For comparison, here is Fleetwood Mac performing the song during a 1997 concert, and the original Marcel the Shell short film.

18 Dec 21:18

Newswire: Ellen Page is Han Solo, Jessica Alba is Princess Leia for Jason Reitman’s live read

by Sean O'Neal

'Aaron Paul’s Luke Skywalker facing off against J.K. Simmons’ Darth Vader, Stephen Merchant contributing his British gangliness to C-3PO, Dennis Haysbert his insurance company pitchman smoothness to Lando Calrissian, and Kevin Pollak playing Yoda and myriad strangled Imperials. And now he’s brought Page in to play the gender-flipped Solo, hoping to reexamine Empire in the way he did with his all-black version of Reservoir Dogs and all-female Glengarry Glenn Ross. Or, at least, to get the Internet talking about what is otherwise just a bunch of actors sitting on stage, reading aloud a movie it’s seen 100 times.'

Likely fulfilling the dream of some Star Wars fan, who would normally keep that dream to themselves or a Reddit thread, Ellen Page will play Han Solo to Jessica Alba’s Princess Leia in the upcoming Empire Strikes Back live-read from Jason Reitman. As announced yesterday, Reitman is staging one of his now-traditional run-throughs of the film with another all-star cast, with Aaron Paul’s Luke Skywalker facing off against J.K. Simmons’ Darth Vader, Stephen Merchant contributing his British gangliness to C-3PO, Dennis Haysbert his insurance company pitchman smoothness to Lando Calrissian, and Kevin Pollak playing Yoda and myriad strangled Imperials. And now he’s brought Page in to play the gender-flipped Solo, hoping to reexamine Empire in the way he did with his all-black version of Reservoir Dogs and all-female Glengarry Glenn Ross. Or, at least, to get the Internet talking about what is otherwise just a bunch ...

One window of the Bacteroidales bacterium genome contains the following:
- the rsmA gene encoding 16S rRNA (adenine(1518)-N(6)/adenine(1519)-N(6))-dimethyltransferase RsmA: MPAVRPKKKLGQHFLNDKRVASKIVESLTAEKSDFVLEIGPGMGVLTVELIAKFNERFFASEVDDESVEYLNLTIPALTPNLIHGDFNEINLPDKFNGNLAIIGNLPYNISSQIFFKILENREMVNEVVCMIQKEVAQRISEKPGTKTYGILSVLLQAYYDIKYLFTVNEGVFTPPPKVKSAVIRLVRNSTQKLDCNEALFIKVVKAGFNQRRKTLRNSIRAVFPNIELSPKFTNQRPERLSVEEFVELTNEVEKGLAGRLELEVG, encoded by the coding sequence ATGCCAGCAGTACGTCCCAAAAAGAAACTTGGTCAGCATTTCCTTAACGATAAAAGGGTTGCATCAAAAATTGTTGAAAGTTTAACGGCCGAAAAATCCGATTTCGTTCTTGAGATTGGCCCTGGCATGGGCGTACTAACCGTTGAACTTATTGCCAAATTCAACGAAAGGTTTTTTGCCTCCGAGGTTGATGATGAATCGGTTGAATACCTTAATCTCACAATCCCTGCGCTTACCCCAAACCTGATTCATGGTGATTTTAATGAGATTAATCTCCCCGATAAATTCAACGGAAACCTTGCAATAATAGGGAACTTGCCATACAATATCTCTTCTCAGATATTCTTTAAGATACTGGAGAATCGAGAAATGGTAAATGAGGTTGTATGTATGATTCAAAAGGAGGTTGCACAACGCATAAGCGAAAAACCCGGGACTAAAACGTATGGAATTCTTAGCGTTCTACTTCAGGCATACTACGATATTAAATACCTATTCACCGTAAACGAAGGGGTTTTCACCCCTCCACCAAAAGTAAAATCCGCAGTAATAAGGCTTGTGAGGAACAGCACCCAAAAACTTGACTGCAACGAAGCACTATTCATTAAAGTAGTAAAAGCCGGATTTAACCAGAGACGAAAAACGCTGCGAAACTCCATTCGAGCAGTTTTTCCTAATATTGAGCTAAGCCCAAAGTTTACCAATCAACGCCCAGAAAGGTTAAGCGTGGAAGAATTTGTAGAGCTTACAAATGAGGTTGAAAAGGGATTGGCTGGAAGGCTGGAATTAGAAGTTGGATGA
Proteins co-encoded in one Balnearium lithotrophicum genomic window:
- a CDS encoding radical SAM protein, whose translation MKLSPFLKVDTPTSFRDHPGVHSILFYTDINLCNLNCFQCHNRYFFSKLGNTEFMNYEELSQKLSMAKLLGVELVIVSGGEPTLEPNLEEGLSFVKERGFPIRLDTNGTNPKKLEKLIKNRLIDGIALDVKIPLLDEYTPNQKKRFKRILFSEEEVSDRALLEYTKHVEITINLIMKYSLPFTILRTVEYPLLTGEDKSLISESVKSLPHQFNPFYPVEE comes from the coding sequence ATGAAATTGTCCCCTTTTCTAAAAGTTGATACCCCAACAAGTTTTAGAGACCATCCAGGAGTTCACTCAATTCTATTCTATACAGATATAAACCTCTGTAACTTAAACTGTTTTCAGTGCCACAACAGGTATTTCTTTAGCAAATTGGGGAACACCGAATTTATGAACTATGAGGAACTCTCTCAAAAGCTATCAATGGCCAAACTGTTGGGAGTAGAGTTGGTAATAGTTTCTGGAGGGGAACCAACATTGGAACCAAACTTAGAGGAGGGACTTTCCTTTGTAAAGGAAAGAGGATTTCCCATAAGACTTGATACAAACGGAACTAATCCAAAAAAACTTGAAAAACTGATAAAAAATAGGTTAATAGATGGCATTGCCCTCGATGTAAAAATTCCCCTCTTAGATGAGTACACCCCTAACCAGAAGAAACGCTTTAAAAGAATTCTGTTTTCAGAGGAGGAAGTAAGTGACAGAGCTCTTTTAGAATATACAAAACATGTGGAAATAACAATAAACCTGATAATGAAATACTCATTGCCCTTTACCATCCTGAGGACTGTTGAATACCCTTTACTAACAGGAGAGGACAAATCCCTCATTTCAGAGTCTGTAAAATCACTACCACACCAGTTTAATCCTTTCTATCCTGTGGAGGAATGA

18 Dec 05:43

vysaninja: dannytime: mickeyblowsyourmind: aaliyahhhs: but...







but where was he at my last doctor’s appointment…

this is how you know someone loves what they’re doing.

gonna have to ask my dr. to do the same thing…

But seriously, this is how to pediatrician.

01 Dec 10:00

Understanding GIT

by sharhalakis

god I hate git

by Murf

19 Nov 05:20

via kremlint: i got the russian spacecraft simulator...


via Dmitry Krasnoukhov

via kremlint:

i got the russian spacecraft simulator working

More information

"Spacecrafts use software to provide an interface to the astronauts. There’s a training version of this very software which simulates a flight. It’s what you see in the OP pic. It looks like some 1337 haX0r software since it’s been develeoped in the 60ies until at least 2002."

12 Dec 16:06

Professional school students offer look at new world of extreme student debt |